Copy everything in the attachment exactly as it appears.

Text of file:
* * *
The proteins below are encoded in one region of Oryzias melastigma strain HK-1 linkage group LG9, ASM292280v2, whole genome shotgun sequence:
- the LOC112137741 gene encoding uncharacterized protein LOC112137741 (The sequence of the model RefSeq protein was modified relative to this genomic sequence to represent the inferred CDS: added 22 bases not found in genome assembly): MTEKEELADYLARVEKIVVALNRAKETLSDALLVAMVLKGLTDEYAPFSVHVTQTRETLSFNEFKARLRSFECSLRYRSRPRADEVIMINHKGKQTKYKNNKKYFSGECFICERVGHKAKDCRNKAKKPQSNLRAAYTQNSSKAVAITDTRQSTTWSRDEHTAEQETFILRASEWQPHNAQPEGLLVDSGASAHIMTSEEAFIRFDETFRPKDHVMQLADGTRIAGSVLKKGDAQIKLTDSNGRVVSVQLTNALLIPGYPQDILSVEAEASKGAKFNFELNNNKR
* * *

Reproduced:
The proteins below are encoded in one region of Oryzias melastigma strain HK-1 linkage group LG9, ASM292280v2, whole genome shotgun sequence:
- the LOC112137741 gene encoding uncharacterized protein LOC112137741 (The sequence of the model RefSeq protein was modified relative to this genomic sequence to represent the inferred CDS: added 22 bases not found in genome assembly): MTEKEELADYLARVEKIVVALNRAKETLSDALLVAMVLKGLTDEYAPFSVHVTQTRETLSFNEFKARLRSFECSLRYRSRPRADEVIMINHKGKQTKYKNNKKYFSGECFICERVGHKAKDCRNKAKKPQSNLRAAYTQNSSKAVAITDTRQSTTWSRDEHTAEQETFILRASEWQPHNAQPEGLLVDSGASAHIMTSEEAFIRFDETFRPKDHVMQLADGTRIAGSVLKKGDAQIKLTDSNGRVVSVQLTNALLIPGYPQDILSVEAEASKGAKFNFELNNNKR